Frondoside A acted as an immunomodulator in dose-depended manner. In the concentration range of 0.01–0.0001 μg/mL, Frondoside A stimulated phagocytosis of bacteria with maximal effect of about 20% at concentration of 0.001 μg/mL (
The oxidative burst in mouse peritoneal macrophages was estimated by the amount of nonfluorescent dihydrorhodamine 123 after its oxidation during the intracellular respiratory burst to rhodamine 123 emiting a bright green fluorescent signal upon excitation by blue light. Conversion of dihydrorhodamine 123 to rhodamine 123 reflects a production of mouse macrophage H2O2, O2 and peroxynitrite, which is associated with nitric oxide production and NADPH-oxidase dependent superoxide formation.
The fluorescence image analysis was carried out according to methods (with some modifications) to detect respiratory burst in macrophages. (E. W. Childs, K. F. Udobi, J. G. Wood, F. A. Hunter, D. M. Smalley, L. Y. Cheung, “In vivo Visualization of Reactive Oxidants and Leukocyte-Endothelial Adherence Following Hemorrhagic Shock,” Shock. 2002.18, 423–7); (S. F. Emmendorffer, M. Hecht, M.-L. Lohman-Mattes, J. Roester, “A Fast Easy Method to Determine the Production of Reactive Oxygene Intermediates by Human and Murine Phagocytes Using Dihydrorodamine 123,” J. Immunol. Meth. 1990. 131, 269–275).
For this purpose 250 μL of a BALB/c mice peritoneal fluid was applied on a microscope cover glass and left at 37° C. in an incubator for one hour. After adhesion of macrophages, the cover glasses were washed (3×) with phosphate-buffered saline (PBS, pH 7.5). 250 μL of Frondoside A solution at different concentration in PBS was added to cell monolayer and glasses were incubated additionally 1 h at 37° C. Following incubation, cells were washed (3×) again and 250 μL of dihydrorhodamine 123 solution (“Sigma”, 100 ng/mL in PBS including 0.5 mM sodium azide) was added dropwise to the cell monolayer, and glasses were incubated at 37° C. for 10 min. The cell monolayers were then washed (3×) in PBS and cover glasses were mounted on a cell chamber of fluorescent imaging system based on inverted microscope Axiovert 200 (Zeiss, Germany). The 75 W Optosource xenon arc lamp and DAC-controlled Optoscan monochromator (Cairn Research Ltd., UK) was used as a light source to excite fluorescence at λ=488 nm; HQ FITC filter-block (Chroma Technology Corp., USA) and A-Plan 40×/0.65 Ph2 objective (Zeiss, Germany) were set for visualisation of rhodamine 123 fluorescence in cells. The images of green fluorescent cells were acquired using digital CCD video camera Hamamatsu Orca-ER C4742-95 (Hamamatsu Photonics K. K., Japan), captured and transferred to a IBM-compatible computer P-IV with Firewire data interface card. The fluorescence intensity of randomly selected 300 cell images was measured with AQM Advance 6 software (Kinetic Imaging Ltd., UK) and expressed as an average pixel intensity of gray level for each cell determined.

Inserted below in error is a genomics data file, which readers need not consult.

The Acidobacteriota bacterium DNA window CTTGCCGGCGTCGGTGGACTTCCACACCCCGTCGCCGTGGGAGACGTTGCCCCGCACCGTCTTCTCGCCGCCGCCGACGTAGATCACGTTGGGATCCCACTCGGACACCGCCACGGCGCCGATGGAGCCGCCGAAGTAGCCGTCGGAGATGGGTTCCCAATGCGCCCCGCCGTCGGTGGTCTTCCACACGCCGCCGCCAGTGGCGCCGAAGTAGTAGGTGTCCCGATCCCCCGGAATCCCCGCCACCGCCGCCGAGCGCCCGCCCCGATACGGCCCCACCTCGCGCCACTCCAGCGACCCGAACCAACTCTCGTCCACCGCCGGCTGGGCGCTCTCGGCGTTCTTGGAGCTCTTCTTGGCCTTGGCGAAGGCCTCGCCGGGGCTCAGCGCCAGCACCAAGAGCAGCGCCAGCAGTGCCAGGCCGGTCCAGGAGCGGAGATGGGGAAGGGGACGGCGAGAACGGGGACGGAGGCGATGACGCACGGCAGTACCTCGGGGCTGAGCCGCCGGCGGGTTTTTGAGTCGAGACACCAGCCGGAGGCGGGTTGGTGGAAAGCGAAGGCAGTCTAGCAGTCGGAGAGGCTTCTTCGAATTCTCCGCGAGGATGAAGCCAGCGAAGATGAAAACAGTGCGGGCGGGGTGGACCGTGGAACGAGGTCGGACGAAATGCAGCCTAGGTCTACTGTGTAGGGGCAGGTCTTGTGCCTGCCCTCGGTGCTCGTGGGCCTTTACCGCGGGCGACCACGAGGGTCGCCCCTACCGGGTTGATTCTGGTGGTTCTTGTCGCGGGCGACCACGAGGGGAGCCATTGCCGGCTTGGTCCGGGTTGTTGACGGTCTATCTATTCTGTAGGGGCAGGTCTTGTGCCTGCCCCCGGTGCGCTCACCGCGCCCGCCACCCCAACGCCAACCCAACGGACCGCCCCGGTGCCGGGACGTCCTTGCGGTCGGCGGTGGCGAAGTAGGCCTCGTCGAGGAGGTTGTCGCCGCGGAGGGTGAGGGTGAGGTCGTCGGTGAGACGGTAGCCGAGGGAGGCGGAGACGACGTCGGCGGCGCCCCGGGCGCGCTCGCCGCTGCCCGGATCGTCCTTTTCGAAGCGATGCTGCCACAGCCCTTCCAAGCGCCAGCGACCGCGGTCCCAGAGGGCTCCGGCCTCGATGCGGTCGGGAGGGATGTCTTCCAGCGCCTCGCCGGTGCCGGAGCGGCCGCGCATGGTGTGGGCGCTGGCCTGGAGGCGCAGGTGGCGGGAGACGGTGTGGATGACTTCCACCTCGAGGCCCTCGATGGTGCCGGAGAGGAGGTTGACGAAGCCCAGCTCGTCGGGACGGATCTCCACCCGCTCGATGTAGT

All experiments were repeated in triplicate. The means and standard errors for each treatment were calculated and plotted using SigmaPlot 3.02 software (Jandel Scientific, San Rafael, Calif.).